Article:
Energy, Growth and Pollution Network

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Coalbrookdale by Night, 1801, by Philip James de Loutherbourg

The Energy, Growth and Pollution network was established in 2003 to link together historians working on the history of energy use and its consequences for the economy and environment in Europe from c.1500 to the present. Countries currently covered by the group’s work include Sweden, Italy, Britain, Norway, the Netherlands, Spain, Portugal and Germany. The group also collaborates with other scholars working in the field of energy history.

The first stage of the group’s work has consisted of developing a common methodology for quantifying energy inputs into the economy and publishing datasets as the basis for further research, including the first detailed and reliable quantification of consumption of ‘traditional’ energy carriers in the pre-industrial and modern era for a wide range of countries. This provides a reliable quantitative basis for investigation of the role of energy in economic growth, especially the impact and cause of transition between ‘energy carriers’ (wood, coal, oil, natural gas, etc.), reflecting renewed interest in the ‘microeconomic’ foundations of development and the role of resources in facilitating certain regional and national growth trajectories at particular historical moments. Other areas of study include the relationship between energy consumption and income levels in the long-term (energy intensity); CO2 emissions and energy use; prospect for climate change mitigation; energy carrier transitions; and the relationship between technological change and energy consumption.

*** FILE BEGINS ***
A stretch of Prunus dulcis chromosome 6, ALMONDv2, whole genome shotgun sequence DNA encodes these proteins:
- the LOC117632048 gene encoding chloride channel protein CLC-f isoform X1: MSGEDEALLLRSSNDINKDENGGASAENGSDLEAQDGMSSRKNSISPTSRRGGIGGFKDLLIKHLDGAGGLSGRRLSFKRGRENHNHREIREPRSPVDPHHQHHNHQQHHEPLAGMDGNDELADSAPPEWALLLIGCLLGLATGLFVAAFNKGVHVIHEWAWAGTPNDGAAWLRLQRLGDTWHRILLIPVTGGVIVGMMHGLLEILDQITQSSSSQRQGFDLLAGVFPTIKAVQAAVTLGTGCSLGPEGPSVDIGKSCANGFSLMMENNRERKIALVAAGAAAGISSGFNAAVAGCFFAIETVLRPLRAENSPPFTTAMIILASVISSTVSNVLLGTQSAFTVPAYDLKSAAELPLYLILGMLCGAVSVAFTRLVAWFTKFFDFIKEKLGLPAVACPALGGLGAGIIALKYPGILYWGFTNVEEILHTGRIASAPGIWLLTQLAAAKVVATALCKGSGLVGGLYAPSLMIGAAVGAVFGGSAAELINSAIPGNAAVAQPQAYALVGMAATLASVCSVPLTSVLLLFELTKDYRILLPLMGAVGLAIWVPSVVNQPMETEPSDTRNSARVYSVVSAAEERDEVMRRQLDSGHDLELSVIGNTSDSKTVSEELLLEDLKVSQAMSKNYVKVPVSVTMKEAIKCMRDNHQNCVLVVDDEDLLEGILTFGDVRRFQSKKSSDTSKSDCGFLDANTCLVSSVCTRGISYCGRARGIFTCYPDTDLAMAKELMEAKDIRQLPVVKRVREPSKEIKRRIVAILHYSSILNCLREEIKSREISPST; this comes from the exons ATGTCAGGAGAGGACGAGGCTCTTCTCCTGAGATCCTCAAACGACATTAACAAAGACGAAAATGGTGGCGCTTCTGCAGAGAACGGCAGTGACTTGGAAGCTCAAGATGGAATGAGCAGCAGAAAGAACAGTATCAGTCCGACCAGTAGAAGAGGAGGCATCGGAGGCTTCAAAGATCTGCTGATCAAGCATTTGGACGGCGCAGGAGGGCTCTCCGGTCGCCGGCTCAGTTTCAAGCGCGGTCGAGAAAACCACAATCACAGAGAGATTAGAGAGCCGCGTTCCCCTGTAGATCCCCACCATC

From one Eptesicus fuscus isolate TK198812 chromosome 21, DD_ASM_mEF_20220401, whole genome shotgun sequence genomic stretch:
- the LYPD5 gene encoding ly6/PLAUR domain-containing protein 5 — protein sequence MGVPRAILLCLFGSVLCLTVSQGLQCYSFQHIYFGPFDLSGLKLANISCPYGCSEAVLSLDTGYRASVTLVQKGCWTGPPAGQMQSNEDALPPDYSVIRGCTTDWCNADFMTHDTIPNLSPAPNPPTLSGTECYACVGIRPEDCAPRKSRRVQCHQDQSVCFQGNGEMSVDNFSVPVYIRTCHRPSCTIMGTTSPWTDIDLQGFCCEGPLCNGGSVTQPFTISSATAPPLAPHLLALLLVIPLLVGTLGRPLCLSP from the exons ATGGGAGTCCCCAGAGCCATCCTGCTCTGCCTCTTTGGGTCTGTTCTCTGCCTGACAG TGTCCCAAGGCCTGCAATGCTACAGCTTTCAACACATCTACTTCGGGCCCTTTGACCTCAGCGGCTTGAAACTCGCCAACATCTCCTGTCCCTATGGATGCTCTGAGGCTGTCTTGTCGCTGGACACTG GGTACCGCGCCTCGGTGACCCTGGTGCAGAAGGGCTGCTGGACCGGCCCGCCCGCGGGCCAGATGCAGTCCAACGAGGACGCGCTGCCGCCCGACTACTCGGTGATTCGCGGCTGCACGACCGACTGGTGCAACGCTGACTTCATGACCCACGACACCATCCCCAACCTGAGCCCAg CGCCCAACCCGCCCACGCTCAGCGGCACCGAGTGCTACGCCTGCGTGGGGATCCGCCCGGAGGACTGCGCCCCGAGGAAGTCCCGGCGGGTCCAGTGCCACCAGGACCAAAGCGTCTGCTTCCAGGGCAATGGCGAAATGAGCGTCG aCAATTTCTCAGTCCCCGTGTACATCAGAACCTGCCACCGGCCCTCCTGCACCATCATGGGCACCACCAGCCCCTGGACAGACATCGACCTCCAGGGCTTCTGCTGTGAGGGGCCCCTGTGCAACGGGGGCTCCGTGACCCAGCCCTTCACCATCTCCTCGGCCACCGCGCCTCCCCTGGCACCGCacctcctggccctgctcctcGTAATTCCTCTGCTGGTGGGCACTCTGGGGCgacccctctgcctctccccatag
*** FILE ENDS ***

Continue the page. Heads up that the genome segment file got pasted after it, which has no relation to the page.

The Group receives support from the Global Euronet and the Joint Centre for History and Economicsat Magdalene College and King's College, University of Cambridge.

Energy, Growth and Pollution Network home page

caption Spectrum of modern industrial and agricultural growth and resulting environmental pollution. Source: Saikat Basu, owm work.

 

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(2014). Energy, Growth and Pollution Network. Retrieved from http://www.eoearth.org/view/article/51cbf0a27896bb431f6a2769

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